In accordance with another aspect of the invention, a mobile apparatus configured for automated navigation within an environment may comprise a mobile body configured for motorized translation within an environment; a translator configured to translate the mobile body in response to a set of navigation instructions; a set of stereo sensors configured for acquiring stereo data within the environment; a storage device including a multidimensional evidence grid comprising a plurality of voxels representing the environment and having associated with each voxel a probability of occupancy. A processor may be included and configured for executing a set of navigation logic configured for taking glimpses of the environment using the stereo sensors, wherein a glimpse comprises glimpse stereo data taken during navigation; associating probability and location data from the glimpse stereo data with voxels in the evidence grid; and determining the location of the mobile apparatus by comparing the glimpse stereo data associated with the voxels with the probabilities associated with corresponding voxels in the evidence grid.
The drawing figures depict preferred embodiments by way of example, not by way of limitations. In the figures, like reference numerals refer to the same or similar elements.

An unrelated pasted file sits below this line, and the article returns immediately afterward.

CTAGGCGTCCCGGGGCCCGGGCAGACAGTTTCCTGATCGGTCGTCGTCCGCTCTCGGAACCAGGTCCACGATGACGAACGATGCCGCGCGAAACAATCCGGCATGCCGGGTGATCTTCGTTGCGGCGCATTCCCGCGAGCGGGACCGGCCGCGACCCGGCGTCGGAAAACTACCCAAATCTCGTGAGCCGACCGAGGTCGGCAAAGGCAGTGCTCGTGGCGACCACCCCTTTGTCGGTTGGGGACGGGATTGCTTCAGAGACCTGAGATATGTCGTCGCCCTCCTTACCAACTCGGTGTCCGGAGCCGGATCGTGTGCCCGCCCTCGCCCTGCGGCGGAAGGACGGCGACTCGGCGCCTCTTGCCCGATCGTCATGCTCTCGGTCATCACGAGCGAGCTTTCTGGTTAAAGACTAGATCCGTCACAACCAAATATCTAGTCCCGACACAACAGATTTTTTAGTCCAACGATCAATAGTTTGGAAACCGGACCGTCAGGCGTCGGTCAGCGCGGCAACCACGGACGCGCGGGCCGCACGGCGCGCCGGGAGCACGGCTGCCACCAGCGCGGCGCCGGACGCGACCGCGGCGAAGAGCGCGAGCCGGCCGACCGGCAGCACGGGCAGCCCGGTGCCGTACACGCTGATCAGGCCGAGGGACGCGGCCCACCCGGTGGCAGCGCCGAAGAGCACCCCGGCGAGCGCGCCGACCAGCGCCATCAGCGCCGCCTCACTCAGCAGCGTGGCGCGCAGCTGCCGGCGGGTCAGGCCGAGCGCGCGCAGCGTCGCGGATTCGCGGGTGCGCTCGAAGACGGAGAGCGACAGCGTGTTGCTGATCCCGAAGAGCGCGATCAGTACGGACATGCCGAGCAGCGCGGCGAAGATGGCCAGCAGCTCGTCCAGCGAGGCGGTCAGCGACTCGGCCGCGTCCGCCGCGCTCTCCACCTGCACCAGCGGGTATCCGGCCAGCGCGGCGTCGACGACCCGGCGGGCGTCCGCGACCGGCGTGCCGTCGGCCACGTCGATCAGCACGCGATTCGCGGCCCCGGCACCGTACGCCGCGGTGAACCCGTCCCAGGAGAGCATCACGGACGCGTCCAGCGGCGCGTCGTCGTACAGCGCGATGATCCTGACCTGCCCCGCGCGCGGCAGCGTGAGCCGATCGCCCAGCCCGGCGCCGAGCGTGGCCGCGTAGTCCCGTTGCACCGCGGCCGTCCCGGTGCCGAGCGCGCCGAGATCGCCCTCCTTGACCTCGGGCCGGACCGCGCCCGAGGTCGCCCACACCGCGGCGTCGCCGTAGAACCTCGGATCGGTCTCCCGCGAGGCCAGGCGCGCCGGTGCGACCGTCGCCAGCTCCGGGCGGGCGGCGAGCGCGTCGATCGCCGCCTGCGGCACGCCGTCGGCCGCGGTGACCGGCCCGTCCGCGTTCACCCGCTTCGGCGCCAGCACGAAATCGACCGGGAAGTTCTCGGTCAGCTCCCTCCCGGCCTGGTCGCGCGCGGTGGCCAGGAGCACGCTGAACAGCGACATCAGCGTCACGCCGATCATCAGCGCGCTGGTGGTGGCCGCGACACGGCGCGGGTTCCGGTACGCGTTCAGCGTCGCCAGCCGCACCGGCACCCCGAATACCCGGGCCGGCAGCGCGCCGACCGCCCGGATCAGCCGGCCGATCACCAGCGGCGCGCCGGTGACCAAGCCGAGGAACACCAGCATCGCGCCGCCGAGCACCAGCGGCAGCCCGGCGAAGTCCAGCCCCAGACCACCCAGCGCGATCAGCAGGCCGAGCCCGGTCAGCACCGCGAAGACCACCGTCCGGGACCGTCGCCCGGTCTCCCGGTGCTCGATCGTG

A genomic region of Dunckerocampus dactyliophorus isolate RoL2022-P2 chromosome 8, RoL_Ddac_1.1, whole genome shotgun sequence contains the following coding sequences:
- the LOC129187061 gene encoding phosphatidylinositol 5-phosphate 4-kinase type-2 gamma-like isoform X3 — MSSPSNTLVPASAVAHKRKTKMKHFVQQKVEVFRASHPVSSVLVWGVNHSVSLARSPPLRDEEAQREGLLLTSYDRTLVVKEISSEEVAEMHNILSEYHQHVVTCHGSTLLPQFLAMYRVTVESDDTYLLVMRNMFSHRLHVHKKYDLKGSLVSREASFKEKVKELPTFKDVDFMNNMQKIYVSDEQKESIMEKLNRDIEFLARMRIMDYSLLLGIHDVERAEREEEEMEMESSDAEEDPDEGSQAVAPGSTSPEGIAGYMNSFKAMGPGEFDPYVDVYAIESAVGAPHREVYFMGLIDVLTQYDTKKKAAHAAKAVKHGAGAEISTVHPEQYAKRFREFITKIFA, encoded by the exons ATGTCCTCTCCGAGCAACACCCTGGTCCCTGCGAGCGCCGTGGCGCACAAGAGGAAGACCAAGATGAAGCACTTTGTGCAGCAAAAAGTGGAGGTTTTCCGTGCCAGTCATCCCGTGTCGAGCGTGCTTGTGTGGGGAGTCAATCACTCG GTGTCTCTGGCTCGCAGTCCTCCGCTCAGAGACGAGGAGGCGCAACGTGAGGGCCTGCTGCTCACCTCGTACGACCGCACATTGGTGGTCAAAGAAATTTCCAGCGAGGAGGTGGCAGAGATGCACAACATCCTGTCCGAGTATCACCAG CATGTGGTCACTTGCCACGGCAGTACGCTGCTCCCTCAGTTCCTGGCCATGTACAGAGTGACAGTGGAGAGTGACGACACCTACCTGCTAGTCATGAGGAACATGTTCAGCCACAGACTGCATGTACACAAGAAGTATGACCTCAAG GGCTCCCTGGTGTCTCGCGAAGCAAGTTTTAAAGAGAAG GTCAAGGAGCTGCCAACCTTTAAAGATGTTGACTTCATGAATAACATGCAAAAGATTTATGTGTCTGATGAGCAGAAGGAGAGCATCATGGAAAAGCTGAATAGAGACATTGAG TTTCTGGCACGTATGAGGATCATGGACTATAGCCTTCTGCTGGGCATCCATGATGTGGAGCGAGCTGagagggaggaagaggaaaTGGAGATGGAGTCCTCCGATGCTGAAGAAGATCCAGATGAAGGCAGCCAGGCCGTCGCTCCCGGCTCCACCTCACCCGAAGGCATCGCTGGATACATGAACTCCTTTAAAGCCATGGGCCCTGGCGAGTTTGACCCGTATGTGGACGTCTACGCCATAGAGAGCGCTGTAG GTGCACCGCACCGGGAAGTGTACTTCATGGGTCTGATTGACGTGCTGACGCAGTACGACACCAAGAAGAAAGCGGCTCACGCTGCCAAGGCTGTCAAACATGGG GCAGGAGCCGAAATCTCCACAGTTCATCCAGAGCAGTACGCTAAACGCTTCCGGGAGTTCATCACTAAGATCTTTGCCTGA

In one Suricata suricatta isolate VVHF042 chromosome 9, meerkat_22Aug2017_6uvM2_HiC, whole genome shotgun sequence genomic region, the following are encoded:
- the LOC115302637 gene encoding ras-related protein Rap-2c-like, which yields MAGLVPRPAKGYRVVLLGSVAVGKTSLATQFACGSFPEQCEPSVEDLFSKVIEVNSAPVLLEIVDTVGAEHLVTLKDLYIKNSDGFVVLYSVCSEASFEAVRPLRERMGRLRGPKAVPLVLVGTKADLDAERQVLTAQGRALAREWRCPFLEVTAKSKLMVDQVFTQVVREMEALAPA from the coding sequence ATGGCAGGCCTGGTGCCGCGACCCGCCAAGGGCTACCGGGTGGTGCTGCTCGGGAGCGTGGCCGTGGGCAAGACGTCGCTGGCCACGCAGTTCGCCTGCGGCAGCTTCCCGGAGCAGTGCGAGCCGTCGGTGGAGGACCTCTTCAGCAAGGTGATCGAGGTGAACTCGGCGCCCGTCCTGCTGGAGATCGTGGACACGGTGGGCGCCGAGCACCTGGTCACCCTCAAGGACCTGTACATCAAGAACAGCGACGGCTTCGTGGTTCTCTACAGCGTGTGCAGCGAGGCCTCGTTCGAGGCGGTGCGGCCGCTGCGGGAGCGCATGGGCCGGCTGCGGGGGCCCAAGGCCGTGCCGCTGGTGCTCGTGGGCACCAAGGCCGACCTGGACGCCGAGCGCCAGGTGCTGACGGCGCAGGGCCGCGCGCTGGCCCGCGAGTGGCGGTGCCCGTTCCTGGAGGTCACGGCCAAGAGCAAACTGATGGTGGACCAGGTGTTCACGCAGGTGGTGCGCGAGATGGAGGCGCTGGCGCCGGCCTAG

In accordance with the present invention, provided are a system and method for building improved multi-dimensional evidence grids representing a space or volume, also referred to as an “environment”, which could be a facility. Stereo ranging is used to collect information and data related to occupation of the environment by objects (e.g., walls, furniture, fixtures, or other tangible objects), as discussed in Related Information at the close of this description, which provides further detail on evidence grids. Stereo ranging involves the collection of data using at least one set of sensors. A set of sensors includes at least two data collection sensors, sometimes referred to herein as “stereo sensors” or “stereo ranging sensors.” Sensor models (SMs) characterize noise or other inaccuracies introduced by the stereo sensors, and are applied to improve the quality of the collected stereo data and information by removing or compensating for such noise or inaccuracies. Probabilities of occupancy of points in space by, for example, an object, part of an object or feature thereof, may be determined from the stereo data. The points in space may be represented by “voxels” and the probability of occupancy may be represented by a “voxel volume.” Taking stereo data of points in space from multiple locations within the environment yields a set of probability data, e.g., a plurality of probability values, for each point in space. Maps may be constructed as combinations or derivations of the probability data of the points in space and a multidimensional evidence grid comprising voxels having resulting occupancy information for points in space within the environment may then be formed from the maps. The evidence grid may be constructed, at least initially, by translating the system (or at least a set of stereo sensors) through the environment one or more times, sometimes referred to as “training.”